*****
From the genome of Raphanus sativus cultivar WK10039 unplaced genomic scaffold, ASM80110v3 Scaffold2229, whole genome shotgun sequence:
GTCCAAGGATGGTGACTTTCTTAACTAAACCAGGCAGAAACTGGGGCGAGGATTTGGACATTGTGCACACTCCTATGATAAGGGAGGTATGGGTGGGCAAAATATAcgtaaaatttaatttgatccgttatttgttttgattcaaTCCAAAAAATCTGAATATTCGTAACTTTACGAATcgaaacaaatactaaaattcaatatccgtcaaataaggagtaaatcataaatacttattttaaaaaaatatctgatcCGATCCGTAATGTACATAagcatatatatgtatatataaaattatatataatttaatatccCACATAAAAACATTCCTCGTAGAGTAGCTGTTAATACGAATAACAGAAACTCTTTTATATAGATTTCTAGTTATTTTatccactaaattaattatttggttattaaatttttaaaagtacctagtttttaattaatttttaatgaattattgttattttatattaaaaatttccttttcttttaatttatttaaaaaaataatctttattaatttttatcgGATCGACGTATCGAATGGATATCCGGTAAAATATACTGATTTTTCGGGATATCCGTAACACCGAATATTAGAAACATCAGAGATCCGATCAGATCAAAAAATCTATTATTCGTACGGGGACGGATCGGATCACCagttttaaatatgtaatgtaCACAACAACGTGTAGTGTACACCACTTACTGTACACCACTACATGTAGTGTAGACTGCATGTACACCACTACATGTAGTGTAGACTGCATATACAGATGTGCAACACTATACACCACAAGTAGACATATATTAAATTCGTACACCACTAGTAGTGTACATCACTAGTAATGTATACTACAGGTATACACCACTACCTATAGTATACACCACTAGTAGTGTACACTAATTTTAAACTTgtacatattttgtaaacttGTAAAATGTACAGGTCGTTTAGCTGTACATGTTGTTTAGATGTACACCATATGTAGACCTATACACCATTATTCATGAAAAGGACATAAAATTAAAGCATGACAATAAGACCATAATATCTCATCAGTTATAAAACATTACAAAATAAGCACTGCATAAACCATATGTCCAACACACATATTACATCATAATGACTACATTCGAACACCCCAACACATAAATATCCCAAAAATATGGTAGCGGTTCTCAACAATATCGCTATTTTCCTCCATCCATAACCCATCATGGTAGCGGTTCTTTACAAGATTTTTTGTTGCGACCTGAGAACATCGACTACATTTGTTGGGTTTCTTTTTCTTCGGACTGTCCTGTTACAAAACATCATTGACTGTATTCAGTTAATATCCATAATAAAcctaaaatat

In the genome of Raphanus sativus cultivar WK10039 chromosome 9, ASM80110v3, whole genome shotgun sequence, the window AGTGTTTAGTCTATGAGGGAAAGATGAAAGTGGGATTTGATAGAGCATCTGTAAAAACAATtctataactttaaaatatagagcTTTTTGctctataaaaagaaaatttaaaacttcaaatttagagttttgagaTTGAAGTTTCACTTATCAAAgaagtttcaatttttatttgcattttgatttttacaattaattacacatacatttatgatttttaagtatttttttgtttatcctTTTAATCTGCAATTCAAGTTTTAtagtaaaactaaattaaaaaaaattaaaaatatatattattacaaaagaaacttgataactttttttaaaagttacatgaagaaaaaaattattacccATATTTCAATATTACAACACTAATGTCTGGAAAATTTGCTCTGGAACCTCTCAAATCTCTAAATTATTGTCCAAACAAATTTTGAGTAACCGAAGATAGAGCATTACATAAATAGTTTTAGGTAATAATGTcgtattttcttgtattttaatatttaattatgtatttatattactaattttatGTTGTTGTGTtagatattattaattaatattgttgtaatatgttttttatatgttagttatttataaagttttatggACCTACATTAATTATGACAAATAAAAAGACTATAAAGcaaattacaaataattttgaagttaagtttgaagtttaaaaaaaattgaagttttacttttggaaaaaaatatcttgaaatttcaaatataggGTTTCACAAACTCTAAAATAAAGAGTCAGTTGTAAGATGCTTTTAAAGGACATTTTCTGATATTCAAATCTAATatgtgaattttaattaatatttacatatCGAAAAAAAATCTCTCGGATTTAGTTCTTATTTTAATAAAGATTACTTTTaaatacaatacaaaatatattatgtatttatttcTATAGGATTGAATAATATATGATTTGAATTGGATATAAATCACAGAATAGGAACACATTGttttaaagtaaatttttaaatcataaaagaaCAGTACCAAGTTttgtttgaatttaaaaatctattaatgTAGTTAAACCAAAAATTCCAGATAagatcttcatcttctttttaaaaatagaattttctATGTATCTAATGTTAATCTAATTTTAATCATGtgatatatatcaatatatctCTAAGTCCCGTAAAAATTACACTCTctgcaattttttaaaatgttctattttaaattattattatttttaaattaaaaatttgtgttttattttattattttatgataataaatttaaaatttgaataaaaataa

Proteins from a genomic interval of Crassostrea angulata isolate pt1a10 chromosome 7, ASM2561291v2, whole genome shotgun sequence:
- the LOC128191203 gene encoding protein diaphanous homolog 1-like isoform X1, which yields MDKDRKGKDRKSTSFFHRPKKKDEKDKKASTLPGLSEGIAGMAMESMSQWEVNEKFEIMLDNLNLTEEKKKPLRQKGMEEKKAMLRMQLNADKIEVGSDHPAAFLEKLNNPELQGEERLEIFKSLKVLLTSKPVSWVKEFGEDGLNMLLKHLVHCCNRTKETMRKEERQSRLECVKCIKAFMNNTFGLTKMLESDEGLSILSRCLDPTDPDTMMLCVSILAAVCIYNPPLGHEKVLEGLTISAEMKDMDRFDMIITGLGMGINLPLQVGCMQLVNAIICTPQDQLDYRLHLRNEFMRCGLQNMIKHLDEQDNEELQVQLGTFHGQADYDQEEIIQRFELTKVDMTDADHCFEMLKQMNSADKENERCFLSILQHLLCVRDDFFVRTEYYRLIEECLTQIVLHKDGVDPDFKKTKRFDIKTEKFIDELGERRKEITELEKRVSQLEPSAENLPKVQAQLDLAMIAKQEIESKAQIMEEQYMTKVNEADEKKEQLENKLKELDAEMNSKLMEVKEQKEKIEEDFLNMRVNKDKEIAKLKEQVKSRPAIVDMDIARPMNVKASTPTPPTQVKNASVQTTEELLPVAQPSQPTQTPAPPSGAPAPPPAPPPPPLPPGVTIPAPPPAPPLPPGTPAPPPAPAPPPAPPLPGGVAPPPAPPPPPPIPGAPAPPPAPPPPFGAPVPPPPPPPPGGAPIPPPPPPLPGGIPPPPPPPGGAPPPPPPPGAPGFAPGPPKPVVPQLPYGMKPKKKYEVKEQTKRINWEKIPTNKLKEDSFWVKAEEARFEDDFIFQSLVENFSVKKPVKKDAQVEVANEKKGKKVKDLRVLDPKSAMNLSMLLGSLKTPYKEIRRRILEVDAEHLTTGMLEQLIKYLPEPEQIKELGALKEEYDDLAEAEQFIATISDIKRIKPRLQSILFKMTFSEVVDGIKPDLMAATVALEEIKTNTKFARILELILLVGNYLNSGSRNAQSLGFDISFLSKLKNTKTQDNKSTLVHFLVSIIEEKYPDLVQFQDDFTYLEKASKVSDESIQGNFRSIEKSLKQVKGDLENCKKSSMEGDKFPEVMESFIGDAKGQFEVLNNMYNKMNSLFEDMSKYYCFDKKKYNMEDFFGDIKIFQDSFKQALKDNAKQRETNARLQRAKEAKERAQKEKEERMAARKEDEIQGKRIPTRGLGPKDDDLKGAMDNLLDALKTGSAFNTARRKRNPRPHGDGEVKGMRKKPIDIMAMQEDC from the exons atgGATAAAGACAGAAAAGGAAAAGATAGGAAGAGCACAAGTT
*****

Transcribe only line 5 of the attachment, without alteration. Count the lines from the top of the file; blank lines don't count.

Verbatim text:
- the LOC128191203 gene encoding protein diaphanous homolog 1-like isoform X1, which yields MDKDRKGKDRKSTSFFHRPKKKDEKDKKASTLPGLSEGIAGMAMESMSQWEVNEKFEIMLDNLNLTEEKKKPLRQKGMEEKKAMLRMQLNADKIEVGSDHPAAFLEKLNNPELQGEERLEIFKSLKVLLTSKPVSWVKEFGEDGLNMLLKHLVHCCNRTKETMRKEERQSRLECVKCIKAFMNNTFGLTKMLESDEGLSILSRCLDPTDPDTMMLCVSILAAVCIYNPPLGHEKVLEGLTISAEMKDMDRFDMIITGLGMGINLPLQVGCMQLVNAIICTPQDQLDYRLHLRNEFMRCGLQNMIKHLDEQDNEELQVQLGTFHGQADYDQEEIIQRFELTKVDMTDADHCFEMLKQMNSADKENERCFLSILQHLLCVRDDFFVRTEYYRLIEECLTQIVLHKDGVDPDFKKTKRFDIKTEKFIDELGERRKEITELEKRVSQLEPSAENLPKVQAQLDLAMIAKQEIESKAQIMEEQYMTKVNEADEKKEQLENKLKELDAEMNSKLMEVKEQKEKIEEDFLNMRVNKDKEIAKLKEQVKSRPAIVDMDIARPMNVKASTPTPPTQVKNASVQTTEELLPVAQPSQPTQTPAPPSGAPAPPPAPPPPPLPPGVTIPAPPPAPPLPPGTPAPPPAPAPPPAPPLPGGVAPPPAPPPPPPIPGAPAPPPAPPPPFGAPVPPPPPPPPGGAPIPPPPPPLPGGIPPPPPPPGGAPPPPPPPGAPGFAPGPPKPVVPQLPYGMKPKKKYEVKEQTKRINWEKIPTNKLKEDSFWVKAEEARFEDDFIFQSLVENFSVKKPVKKDAQVEVANEKKGKKVKDLRVLDPKSAMNLSMLLGSLKTPYKEIRRRILEVDAEHLTTGMLEQLIKYLPEPEQIKELGALKEEYDDLAEAEQFIATISDIKRIKPRLQSILFKMTFSEVVDGIKPDLMAATVALEEIKTNTKFARILELILLVGNYLNSGSRNAQSLGFDISFLSKLKNTKTQDNKSTLVHFLVSIIEEKYPDLVQFQDDFTYLEKASKVSDESIQGNFRSIEKSLKQVKGDLENCKKSSMEGDKFPEVMESFIGDAKGQFEVLNNMYNKMNSLFEDMSKYYCFDKKKYNMEDFFGDIKIFQDSFKQALKDNAKQRETNARLQRAKEAKERAQKEKEERMAARKEDEIQGKRIPTRGLGPKDDDLKGAMDNLLDALKTGSAFNTARRKRNPRPHGDGEVKGMRKKPIDIMAMQEDC from the exons atgGATAAAGACAGAAAAGGAAAAGATAGGAAGAGCACAAGTT